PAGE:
Another sign of a shift is Russian Defense Minister Sergei Shoigu’s announcement on Tuesday that “the liberation of Donbass” is Moscow’s main military goal.

General Shoigu, whose several public appearances this month have raised questions about his health and whereabouts, told senior military officials that Russia had largely completed the first phase of its operation and moved on to “the main goal of liberating the Donbass.”

While this represents a possible face-saving exit strategy for Putin, it also raises concerns among Ukrainians that the Kremlin is seeking to divide the country by forcing it to cede some of its territory. Nevertheless, Mr. Zelenskiy’s comments that he is open to compromise on the region point to a possible direction for negotiations.

Attack on the oil depot

A missile hit an oil depot in western Ukraine on Monday night, marking the second strike on oil installations in an area that has not been hit by heavy fighting so far.

On Tuesday morning, an explosion tore through a nine-story administrative building in Nikolaev, the southern port city that Russia has unsuccessfully attempted to take over.

The rocket attack killed seven people and injured 22, Zelensky said in a speech to Danish lawmakers.

“It’s terrible. They were waiting for people to go to work,” said regional governor Vitaly Kim. “I slept too much. I am lucky.”

In other developments:

— The head of the UN Office for Nuclear Supervision arrived in Ukraine to try to ensure the safety of the country’s nuclear facilities. Russian forces have taken control of the abandoned Chernobyl nuclear power plant, site of the world’s worst nuclear accident in 1986, and the operational Zaporozhye nuclear power plant, whose building was damaged in the fighting.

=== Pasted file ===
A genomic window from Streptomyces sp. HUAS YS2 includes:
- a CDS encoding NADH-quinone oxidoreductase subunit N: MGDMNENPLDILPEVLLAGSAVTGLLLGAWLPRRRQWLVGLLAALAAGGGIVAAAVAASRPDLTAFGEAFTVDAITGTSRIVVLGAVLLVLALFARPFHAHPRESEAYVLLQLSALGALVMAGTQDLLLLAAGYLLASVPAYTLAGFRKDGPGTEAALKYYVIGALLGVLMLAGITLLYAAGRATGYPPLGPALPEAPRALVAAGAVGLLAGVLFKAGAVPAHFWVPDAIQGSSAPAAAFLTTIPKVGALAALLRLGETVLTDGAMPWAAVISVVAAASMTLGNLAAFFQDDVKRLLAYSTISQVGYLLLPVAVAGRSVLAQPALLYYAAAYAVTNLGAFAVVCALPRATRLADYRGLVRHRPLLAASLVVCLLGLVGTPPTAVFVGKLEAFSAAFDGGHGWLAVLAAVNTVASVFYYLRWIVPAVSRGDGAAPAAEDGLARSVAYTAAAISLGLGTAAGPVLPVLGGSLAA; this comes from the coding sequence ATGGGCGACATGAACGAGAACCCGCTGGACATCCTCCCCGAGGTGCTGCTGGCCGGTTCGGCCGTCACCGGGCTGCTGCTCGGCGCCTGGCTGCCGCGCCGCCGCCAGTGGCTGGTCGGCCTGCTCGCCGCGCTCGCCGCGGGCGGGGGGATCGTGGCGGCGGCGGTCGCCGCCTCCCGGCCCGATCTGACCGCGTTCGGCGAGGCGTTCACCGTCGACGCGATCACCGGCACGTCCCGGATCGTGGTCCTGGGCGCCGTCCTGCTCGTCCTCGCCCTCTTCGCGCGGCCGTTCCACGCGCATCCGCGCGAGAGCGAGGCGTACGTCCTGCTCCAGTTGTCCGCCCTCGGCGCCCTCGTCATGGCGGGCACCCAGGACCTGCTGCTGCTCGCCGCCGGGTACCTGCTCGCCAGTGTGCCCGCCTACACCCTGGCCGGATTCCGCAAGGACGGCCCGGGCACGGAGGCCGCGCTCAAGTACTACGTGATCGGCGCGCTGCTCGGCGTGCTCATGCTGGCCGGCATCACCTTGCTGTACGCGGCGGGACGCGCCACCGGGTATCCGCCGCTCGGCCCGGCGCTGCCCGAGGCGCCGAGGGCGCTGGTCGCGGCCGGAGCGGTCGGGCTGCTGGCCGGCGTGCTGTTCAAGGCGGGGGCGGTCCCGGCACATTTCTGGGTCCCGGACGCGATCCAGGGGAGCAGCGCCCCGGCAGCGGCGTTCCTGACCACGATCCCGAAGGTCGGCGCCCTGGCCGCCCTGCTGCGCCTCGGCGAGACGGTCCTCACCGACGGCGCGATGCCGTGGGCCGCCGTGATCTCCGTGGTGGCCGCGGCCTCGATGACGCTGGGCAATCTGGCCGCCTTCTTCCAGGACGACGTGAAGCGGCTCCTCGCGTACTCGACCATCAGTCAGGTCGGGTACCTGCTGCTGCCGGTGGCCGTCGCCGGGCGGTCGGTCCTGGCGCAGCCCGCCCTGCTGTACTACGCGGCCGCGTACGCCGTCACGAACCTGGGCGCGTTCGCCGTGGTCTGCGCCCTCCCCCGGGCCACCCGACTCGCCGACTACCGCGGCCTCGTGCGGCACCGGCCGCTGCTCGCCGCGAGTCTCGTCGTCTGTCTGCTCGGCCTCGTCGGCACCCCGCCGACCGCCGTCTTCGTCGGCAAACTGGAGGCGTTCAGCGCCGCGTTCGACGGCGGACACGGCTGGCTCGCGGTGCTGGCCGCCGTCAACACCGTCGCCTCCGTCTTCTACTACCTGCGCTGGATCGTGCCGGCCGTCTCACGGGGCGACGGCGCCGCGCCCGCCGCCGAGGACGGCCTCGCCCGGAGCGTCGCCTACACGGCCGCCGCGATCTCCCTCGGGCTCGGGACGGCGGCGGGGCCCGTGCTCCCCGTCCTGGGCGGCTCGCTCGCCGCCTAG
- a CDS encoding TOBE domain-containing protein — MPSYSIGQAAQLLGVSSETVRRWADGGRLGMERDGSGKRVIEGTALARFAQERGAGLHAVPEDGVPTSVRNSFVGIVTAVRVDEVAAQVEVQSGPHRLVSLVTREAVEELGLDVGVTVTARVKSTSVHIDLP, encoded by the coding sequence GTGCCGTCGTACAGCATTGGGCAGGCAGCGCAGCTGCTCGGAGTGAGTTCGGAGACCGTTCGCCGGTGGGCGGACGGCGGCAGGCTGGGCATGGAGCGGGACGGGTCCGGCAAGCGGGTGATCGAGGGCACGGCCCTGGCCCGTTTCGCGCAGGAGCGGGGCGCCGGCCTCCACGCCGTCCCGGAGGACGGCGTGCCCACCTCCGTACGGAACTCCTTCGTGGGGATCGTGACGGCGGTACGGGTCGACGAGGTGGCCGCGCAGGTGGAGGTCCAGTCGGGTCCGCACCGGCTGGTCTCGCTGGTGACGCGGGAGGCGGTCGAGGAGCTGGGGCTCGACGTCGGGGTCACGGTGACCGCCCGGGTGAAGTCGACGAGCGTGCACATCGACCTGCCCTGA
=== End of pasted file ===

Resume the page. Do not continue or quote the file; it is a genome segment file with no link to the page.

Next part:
Russia destroyed more than 60 religious buildings across the country in just over a month of war, with most of the damage concentrated near Kiev and in the east, the Ukrainian military said in a statement on Tuesday.

— Bloomberg News reported that it had suspended operations in Russia and Belarus. Clients in both countries will not be able to access any of Bloomberg’s financial products, and Russian securities trading features have been disabled in accordance with international sanctions, the company said.

Previous talks between Russia and Ukraine, either in person in Belarus or via video link, have failed to end a war that has killed thousands and forced more than 10 million Ukrainians from their homes, including almost 4 million from their own country.

Russia has long demanded that Ukraine give up hope of joining NATO’s Western alliance, which Moscow sees as a threat. Over the weekend, Mr. Zelenskiy signaled he was open to that, saying Ukraine was ready to declare its neutrality, but added that the country needed its own security guarantees under any agreement. Zelensky’s adviser Mikhail Podolyak said that the end of the war depends on “international guarantees of Ukraine’s security.”

What is the role for Abramovich?

Roman Abramovich, a longtime Putin ally subject to UK and EU sanctions, also attended the meeting room in Istanbul. Kremlin spokesman Dmitry Peskov said the owner of the Chelsea football club acted as an unofficial middleman approved by the two countries, but the mystery of his role is compounded by reports that he may have been poisoned in a previous round of negotiations.

Investigation agency Bellingcat reported on Monday that after participating in the March 3 peace talks, Abramovich and two Ukrainian delegates suffered eye pain and skin irritation consistent with chemical weapons poisoning. The UK government said the allegations were “very troubling”, but Peskov countered that the information was “not true”.